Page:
Biomimicry – The Emerging Architectural Trend

Biomimicry is the new sliced bread, only it is on a global scale and just might save us from ourselves. After centuries of decimating the earth, humans are now finding ways to live with a minimal carbon footprint. This is all happening in the world of-wait for it-architecture.


The point of this architectural trend is to discover how nature has protected its own over the last 3.5 billion years. If some of these methods can be imitated to work for humans without a deeply damaging carbon footprint, the earth might survive another few centuries. Buildings do not have to look like natural phenomena, not that there’s anything wrong with that, but they need to function like them.

Columbia University’s Graduate School of Architecture Planning and Preservation department described possible inroads of this focus. Solving human problems may include: “Glues that cling like a mollusk does. Devices that capture energy like a leaf does. Computers that work like a brain does. Buildings that control their climate like a termite mound.”

The Termite Mound

Speaking of the termite mound, there is a building in Harare, Zimbabwe that has modeled itself on that very thing. Why would anyone want to do this? Termite mounds in the desert control their temperature levels to within one degree, no matter what the outside temperature is. The outside temperature ranges from over 100 degrees Fahrenheit to about 36 degrees Fahrenheit, but the termites have overcome the climate.

The Eastgate Building in Zimbabwe uses 90% less energy than conventional buildings of the same size. Those termites know what they’re doing. The architect, Mick Pearce, and the engineers from the Arup Association have figured out what the termites know. This building has saved over $3.5 million in air conditioning costs.

More Desert Discoveries

Not the sole realm of environmental science, water purification and food production in the desert is under study right now in Qatar, Doha, on the coast of the Gulf of Oman. The Sahara Forest Project is using combined technologies to learn how to bring food and water to deserts around the world.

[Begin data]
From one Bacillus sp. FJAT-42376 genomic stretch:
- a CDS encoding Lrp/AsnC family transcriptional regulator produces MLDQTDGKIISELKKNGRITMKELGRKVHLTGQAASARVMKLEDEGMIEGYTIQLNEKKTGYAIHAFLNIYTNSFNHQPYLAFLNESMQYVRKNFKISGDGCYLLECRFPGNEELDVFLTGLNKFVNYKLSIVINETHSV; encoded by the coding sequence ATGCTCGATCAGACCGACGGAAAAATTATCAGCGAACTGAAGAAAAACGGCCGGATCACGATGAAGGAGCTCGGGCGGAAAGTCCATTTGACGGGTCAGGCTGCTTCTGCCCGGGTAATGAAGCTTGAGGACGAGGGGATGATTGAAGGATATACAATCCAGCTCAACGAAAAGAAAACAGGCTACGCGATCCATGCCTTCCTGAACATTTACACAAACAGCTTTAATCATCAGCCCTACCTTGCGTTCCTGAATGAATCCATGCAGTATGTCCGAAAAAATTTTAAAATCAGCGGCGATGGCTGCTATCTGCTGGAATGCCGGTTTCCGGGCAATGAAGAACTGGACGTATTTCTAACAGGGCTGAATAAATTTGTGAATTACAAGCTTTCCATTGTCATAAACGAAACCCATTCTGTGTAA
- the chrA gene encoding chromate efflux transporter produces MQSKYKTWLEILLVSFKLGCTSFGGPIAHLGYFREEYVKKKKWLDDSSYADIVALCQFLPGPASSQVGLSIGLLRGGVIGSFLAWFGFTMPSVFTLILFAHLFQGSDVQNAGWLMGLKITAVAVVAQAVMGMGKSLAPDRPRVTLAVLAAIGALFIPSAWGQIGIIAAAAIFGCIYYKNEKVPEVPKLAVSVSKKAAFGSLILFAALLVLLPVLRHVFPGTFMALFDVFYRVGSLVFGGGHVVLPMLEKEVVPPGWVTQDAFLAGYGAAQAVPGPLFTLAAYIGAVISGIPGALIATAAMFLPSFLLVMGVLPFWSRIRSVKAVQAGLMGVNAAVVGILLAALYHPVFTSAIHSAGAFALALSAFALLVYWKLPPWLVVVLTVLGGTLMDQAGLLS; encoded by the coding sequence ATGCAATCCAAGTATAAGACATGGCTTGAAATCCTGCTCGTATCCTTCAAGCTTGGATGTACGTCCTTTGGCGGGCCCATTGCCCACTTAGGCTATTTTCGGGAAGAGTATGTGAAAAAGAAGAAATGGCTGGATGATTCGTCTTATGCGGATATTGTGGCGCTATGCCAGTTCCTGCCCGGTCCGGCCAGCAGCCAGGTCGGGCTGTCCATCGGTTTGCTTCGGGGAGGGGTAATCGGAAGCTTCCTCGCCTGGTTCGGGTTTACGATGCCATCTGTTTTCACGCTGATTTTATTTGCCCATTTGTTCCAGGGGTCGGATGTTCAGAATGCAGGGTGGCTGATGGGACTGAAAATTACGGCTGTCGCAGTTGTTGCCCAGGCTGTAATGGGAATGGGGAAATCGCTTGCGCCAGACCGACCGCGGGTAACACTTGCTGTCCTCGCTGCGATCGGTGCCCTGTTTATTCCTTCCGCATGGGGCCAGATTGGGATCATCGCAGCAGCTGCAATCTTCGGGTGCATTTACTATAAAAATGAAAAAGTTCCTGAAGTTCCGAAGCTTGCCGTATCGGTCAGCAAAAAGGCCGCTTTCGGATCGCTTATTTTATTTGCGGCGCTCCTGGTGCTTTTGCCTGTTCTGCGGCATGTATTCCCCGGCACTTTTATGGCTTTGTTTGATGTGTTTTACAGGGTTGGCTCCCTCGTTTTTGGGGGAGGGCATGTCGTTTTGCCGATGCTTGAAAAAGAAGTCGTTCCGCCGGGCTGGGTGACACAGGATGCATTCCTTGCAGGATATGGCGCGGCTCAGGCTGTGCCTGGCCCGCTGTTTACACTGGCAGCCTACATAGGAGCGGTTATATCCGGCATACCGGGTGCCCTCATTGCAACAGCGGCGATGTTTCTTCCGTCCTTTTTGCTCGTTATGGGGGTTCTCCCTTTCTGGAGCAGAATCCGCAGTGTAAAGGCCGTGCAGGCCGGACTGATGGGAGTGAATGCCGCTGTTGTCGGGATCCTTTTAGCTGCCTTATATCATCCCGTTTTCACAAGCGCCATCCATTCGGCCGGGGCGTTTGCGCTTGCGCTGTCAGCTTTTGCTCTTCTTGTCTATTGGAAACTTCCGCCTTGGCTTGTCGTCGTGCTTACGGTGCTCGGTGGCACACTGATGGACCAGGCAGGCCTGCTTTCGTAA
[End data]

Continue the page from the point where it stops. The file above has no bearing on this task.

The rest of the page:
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The catch is how to get seawater to a facility if it is not on the coast. The area had to be designed to function as a synergistic machine, using solar power, water condensation and algae production, among other systems, to produce food, clean energy and fresh water. The ultimate goal is to find ways to allow human populations to live and work in such areas without detriment to themselves or nature.

Success in Progress

Michael Pawlyn’s book, Biomimicry in Architecture, has catapulted him into speaking engagements around the world, and his book is the subject of many architectural ideas and discussions. He has written of water purification systems that have no waste at all. He also mentions that there are several ways to turn human body waste into fertilizer, as we speak, or read; this is done with almost no water.

His architectural, biomimicry direction goes toward seven important issues to consider, in using biomimicry, such as structural efficiency, material manufacture, zero-waste systems, water, energy generation, thermal environments and biometric products. So many environmental problems can be solved all at one time using this theory. Scientists and architects are working on the solution.


Natural systems must live in concert with each other to survive, and biomimicry models this phenomenon by creating ways to use various technologies together to live in a healthy way, without destroying environments.

Lindsey Davison is a freelance writer writing on behalf of Personal Home Loan Mortgages, where you can find low mortgage rates for your home.

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